Authors: Madeline Behlke-Entwisle*, , Robert Pavlowsky , Missouri State University, Kelly Rose, Missouri State University, Marc Owen, Missouri State University
Topics: Geomorphology, Environment
Keywords: Lead contamination, sediment contamination, mining
Session Type: Poster
Start / End Time: 8:00 AM / 9:40 AM
Room: Napoleon Foyer/Common St. Corridor, Sheraton, 3rd Floor
Presentation File: No File Uploaded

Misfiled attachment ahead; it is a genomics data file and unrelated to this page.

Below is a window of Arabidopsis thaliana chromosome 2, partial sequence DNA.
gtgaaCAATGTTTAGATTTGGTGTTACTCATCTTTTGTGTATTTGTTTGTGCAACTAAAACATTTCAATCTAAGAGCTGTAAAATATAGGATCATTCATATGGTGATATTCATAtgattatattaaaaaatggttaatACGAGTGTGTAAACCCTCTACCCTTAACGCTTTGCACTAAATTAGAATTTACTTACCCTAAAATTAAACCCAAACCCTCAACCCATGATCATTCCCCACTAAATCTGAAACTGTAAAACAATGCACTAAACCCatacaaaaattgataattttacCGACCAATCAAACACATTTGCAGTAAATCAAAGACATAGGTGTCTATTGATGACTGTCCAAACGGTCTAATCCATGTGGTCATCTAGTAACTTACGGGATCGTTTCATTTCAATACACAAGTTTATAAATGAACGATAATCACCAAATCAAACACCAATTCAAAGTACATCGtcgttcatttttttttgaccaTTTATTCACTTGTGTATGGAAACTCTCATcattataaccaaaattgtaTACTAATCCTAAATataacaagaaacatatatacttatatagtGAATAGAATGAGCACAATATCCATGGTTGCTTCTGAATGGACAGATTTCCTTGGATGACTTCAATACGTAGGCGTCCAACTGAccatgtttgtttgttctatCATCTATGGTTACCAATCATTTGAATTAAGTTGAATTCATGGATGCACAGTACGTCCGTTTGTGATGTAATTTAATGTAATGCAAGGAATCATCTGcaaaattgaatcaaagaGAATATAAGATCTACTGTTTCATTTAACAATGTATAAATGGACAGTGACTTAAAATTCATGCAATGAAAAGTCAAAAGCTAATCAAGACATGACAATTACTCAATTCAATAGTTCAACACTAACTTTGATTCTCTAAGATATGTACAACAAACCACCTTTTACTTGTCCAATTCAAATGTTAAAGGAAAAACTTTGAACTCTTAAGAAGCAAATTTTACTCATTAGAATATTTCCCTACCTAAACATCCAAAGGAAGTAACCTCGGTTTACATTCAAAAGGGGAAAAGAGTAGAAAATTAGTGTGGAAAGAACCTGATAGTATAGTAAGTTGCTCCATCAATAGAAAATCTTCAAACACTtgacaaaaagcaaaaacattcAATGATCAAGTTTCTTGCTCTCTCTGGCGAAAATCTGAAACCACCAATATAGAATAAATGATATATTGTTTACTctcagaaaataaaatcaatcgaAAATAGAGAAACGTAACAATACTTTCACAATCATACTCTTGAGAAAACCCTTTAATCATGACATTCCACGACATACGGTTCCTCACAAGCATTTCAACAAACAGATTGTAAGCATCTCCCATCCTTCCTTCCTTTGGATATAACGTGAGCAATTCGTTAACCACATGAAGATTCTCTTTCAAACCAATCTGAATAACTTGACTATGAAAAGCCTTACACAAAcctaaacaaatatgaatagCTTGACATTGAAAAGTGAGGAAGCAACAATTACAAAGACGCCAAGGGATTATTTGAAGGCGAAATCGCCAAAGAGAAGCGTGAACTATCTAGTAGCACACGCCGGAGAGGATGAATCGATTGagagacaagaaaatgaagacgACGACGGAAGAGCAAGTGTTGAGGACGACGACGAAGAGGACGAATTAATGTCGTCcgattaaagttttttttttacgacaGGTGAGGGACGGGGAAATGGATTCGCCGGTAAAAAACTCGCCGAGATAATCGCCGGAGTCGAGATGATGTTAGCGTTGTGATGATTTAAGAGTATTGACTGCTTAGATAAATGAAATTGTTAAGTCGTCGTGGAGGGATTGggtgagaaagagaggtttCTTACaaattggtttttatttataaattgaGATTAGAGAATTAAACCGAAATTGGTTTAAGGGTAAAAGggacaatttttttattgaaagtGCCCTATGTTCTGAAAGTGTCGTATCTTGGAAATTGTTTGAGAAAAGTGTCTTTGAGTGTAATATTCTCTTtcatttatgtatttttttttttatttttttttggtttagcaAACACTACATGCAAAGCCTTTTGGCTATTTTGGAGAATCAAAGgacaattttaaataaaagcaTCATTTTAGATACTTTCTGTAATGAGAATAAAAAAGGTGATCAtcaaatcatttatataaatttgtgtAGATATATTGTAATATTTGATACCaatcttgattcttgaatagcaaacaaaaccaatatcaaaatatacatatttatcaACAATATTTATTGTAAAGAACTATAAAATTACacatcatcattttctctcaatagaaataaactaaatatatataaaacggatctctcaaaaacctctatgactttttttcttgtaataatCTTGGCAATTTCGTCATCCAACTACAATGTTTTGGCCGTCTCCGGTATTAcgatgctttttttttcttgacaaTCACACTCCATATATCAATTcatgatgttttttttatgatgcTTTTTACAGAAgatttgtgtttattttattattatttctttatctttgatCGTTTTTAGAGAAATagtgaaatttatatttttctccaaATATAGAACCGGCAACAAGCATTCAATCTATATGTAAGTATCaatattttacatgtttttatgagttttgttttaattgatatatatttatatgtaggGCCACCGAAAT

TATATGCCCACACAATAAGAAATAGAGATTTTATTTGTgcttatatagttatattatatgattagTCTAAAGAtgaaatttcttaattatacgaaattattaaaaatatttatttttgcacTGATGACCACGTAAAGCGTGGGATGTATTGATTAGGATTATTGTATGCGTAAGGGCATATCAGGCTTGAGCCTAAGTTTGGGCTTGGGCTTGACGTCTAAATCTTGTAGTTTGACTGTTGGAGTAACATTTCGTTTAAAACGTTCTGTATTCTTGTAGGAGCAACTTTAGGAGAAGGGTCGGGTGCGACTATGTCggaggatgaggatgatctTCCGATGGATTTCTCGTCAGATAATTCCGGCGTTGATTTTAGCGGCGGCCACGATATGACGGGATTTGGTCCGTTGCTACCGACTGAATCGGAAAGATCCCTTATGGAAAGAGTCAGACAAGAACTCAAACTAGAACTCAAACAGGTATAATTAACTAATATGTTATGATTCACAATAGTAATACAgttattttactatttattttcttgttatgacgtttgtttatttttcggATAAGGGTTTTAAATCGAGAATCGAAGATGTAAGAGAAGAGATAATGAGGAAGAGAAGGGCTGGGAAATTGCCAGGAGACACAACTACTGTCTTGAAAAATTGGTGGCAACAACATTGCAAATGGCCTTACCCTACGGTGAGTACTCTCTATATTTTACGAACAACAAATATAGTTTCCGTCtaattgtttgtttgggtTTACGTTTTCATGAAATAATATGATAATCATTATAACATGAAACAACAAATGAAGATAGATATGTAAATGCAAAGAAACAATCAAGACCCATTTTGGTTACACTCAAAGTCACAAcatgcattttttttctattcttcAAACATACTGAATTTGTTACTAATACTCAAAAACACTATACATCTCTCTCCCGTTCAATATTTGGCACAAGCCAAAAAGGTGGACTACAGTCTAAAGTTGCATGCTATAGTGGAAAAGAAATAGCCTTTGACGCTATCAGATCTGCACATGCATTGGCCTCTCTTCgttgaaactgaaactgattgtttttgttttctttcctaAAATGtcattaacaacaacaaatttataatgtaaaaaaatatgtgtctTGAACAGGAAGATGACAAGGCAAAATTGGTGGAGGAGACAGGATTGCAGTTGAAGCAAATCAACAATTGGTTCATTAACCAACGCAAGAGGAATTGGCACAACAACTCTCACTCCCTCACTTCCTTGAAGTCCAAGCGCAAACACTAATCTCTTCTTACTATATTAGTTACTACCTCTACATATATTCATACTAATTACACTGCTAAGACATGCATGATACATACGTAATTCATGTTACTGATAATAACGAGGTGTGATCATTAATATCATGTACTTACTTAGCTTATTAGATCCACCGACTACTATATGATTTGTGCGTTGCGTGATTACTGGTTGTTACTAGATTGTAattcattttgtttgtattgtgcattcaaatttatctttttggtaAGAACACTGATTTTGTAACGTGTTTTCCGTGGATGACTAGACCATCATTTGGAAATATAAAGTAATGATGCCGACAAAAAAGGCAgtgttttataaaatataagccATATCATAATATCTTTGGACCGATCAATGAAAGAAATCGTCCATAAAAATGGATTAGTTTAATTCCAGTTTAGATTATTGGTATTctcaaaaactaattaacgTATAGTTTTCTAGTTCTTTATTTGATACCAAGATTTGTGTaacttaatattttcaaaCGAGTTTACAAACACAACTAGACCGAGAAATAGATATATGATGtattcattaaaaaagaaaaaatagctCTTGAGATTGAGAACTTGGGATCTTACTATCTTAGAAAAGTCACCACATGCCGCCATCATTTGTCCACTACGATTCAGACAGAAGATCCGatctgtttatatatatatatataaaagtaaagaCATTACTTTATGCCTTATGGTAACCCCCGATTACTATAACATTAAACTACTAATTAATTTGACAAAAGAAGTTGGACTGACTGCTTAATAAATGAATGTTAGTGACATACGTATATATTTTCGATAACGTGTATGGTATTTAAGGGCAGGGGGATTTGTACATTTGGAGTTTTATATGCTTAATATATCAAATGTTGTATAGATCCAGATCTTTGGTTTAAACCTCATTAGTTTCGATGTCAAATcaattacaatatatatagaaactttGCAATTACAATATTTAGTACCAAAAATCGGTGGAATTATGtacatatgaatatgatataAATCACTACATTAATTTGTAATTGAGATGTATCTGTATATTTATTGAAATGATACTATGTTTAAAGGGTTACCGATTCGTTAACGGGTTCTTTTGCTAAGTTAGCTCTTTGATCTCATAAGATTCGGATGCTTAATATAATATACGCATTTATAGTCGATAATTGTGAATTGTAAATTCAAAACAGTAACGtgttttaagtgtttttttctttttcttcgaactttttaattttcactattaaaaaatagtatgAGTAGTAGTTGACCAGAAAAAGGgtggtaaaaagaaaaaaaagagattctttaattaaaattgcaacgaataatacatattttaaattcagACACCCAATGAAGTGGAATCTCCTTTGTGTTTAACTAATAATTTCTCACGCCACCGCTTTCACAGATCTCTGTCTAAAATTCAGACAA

Assessment of sediment contamination and associated environmental risk requires an understanding of the spatial variability of toxicity within sedimentary environments. The purpose of this study is to examine the spatial distribution of lead (Pb) contamination across the surface of a vegetated bar (110 m long x 30 m wide) in the Big River channel at St. Francois State Park near Bonne Terre, Missouri. Underground mining for Pb began in the area in 1864 with globally important deep-shaft mining occurring in the Old Lead Belt mining district from approximately 1900 to 1972. Large volumes of mine tailings were released to the Big River, resulting in ecologically toxic Pb concentrations in channel sediment for almost 171 kilometers to its mouth on the Meramec River south of St. Louis, Missouri. Seventy-five surface (0-5 cm) samples of bar sediment were collected along 15 cross-channel transects, GPS-located, and analyzed for metals using X-ray fluorescence (XRF) and sieved grain-size. In addition, bar morphology units were mapped and characterized using pebble counts. Metal levels in the <2 mm sediment fraction were high with Pb concentrations averaging 1113 ppm, ranging from 362 to 2719 ppm, above the probable effects concentration (PEC) of 128 ppm Pb. Preliminary analyses show that higher concentrations tend to occur at the bar head and longitudinally down the center of the bar. Geographic patterns of sediment size and Pb concentrations will be analyzed at higher resolution to better understand the relationships among bar morphology, vegetation, and Pb contamination.